Microsoft is rolling out a security fix to Windows 10 after the US National Security Agency (NSA) warned the popular operating system contained a highly dangerous flaw that could be used by hackers. Reporting the vulnerability represents a departure for the NSA from its past strategy of keeping security flaws under wraps to exploit for its own intelligence needs.
According to the guardian report, the NSA revealed during a press conference on Tuesday that the “serious vulnerability” could be used to create malicious software that appeared to be legitimate. The flaw “makes trust vulnerable”, the NSA director of cybersecurity, Anne Neuberger, said in a briefing call to media on Tuesday.
If the vulnerability had been successfully exploited, an attacker would have been able to conduct “man-in-the-middle attacks” and decrypt confidential information on user connections to the affected software, Microsoft said.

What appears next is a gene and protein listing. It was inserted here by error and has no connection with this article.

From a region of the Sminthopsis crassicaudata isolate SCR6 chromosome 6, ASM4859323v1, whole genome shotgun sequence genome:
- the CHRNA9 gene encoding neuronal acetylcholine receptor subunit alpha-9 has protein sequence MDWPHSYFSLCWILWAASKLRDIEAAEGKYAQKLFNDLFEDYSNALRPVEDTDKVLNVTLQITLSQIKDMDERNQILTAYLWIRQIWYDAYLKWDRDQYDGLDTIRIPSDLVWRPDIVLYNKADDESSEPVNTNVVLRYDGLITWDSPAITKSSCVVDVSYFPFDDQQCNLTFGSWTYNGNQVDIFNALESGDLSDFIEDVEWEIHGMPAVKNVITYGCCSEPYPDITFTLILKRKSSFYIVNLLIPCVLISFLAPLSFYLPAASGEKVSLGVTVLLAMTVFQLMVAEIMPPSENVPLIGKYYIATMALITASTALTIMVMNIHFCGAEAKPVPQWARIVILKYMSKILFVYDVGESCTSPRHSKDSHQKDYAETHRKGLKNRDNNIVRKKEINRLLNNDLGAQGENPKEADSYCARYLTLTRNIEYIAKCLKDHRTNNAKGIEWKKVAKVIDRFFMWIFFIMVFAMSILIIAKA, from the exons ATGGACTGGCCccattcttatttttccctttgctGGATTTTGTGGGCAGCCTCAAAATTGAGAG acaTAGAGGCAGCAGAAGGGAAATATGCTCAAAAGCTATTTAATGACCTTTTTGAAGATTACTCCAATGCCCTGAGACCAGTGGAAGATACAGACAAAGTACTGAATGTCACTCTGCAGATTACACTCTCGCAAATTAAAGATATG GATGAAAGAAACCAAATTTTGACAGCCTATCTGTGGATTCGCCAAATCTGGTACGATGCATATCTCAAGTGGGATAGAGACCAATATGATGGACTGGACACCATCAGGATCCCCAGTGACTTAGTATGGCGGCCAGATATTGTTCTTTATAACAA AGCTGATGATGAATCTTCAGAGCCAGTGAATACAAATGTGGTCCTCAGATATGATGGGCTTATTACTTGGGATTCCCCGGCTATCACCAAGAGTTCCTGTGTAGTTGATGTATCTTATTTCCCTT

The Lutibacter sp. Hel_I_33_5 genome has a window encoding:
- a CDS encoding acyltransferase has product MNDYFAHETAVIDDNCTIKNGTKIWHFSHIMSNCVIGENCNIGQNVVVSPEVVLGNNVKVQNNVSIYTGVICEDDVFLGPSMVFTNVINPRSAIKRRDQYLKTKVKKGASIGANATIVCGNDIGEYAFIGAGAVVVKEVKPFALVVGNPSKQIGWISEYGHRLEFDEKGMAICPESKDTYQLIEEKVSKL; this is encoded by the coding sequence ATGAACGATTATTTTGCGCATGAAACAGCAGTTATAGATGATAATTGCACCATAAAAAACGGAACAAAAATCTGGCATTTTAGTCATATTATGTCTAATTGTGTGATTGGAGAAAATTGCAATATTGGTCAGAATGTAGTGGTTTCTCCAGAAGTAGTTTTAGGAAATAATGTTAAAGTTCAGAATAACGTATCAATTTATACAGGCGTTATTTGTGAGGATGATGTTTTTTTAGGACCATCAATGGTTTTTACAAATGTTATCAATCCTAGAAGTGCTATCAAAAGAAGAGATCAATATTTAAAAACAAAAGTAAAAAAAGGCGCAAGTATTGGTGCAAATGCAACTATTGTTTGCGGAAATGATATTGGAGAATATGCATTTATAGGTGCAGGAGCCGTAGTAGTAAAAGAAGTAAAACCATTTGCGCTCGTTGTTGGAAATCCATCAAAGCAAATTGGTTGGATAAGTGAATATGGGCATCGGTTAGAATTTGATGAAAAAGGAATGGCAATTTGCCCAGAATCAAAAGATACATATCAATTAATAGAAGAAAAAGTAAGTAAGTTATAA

Microsoft said it had not seen any evidence that hackers had used the technique discovered by the NSA.
“Customers who have already applied the update, or have automatic updates enabled, are already protected,” said Jeff Jones, a senior director at Microsoft, in a statement.
The vulnerability has a broad reach: as of 2017, Windows 10 was used on 400m computers.
The Washington Post reported on Tuesday that the NSA had discovered the flaw in recent weeks and alerted Microsoft to the problem. The issue was announced on Microsoft’s January “Patch Tuesday”, the second Tuesday of each month, when the company typically releases security improvements for operating systems and other software.
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